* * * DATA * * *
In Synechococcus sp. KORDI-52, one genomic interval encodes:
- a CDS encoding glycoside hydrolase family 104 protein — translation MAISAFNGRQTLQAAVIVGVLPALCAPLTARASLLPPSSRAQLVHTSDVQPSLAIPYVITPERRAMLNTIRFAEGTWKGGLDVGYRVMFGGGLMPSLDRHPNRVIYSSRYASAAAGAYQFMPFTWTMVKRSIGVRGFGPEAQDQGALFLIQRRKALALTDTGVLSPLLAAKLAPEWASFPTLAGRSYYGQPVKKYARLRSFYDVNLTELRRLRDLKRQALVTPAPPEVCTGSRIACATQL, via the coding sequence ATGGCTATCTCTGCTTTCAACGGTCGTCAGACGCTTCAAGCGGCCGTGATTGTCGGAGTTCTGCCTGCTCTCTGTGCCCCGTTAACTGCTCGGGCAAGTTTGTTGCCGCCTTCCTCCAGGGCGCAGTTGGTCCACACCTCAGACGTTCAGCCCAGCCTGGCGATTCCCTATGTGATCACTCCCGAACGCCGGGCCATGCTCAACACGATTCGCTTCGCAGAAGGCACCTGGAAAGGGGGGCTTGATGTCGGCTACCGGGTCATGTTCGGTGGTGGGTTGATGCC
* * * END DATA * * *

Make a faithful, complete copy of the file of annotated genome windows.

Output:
In Synechococcus sp. KORDI-52, one genomic interval encodes:
- a CDS encoding glycoside hydrolase family 104 protein — translation MAISAFNGRQTLQAAVIVGVLPALCAPLTARASLLPPSSRAQLVHTSDVQPSLAIPYVITPERRAMLNTIRFAEGTWKGGLDVGYRVMFGGGLMPSLDRHPNRVIYSSRYASAAAGAYQFMPFTWTMVKRSIGVRGFGPEAQDQGALFLIQRRKALALTDTGVLSPLLAAKLAPEWASFPTLAGRSYYGQPVKKYARLRSFYDVNLTELRRLRDLKRQALVTPAPPEVCTGSRIACATQL, via the coding sequence ATGGCTATCTCTGCTTTCAACGGTCGTCAGACGCTTCAAGCGGCCGTGATTGTCGGAGTTCTGCCTGCTCTCTGTGCCCCGTTAACTGCTCGGGCAAGTTTGTTGCCGCCTTCCTCCAGGGCGCAGTTGGTCCACACCTCAGACGTTCAGCCCAGCCTGGCGATTCCCTATGTGATCACTCCCGAACGCCGGGCCATGCTCAACACGATTCGCTTCGCAGAAGGCACCTGGAAAGGGGGGCTTGATGTCGGCTACCGGGTCATGTTCGGTGGTGGGTTGATGCC